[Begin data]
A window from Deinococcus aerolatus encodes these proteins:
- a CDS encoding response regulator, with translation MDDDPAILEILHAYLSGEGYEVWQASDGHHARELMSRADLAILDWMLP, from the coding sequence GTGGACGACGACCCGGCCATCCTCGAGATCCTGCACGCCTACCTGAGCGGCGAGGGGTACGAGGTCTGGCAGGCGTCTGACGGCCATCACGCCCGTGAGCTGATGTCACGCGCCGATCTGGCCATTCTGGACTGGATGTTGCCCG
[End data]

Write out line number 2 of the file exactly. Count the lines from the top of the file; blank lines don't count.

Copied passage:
- a CDS encoding response regulator, with translation MDDDPAILEILHAYLSGEGYEVWQASDGHHARELMSRADLAILDWMLP, from the coding sequence GTGGACGACGACCCGGCCATCCTCGAGATCCTGCACGCCTACCTGAGCGGCGAGGGGTACGAGGTCTGGCAGGCGTCTGACGGCCATCACGCCCGTGAGCTGATGTCACGCGCCGATCTGGCCATTCTGGACTGGATGTTGCCCG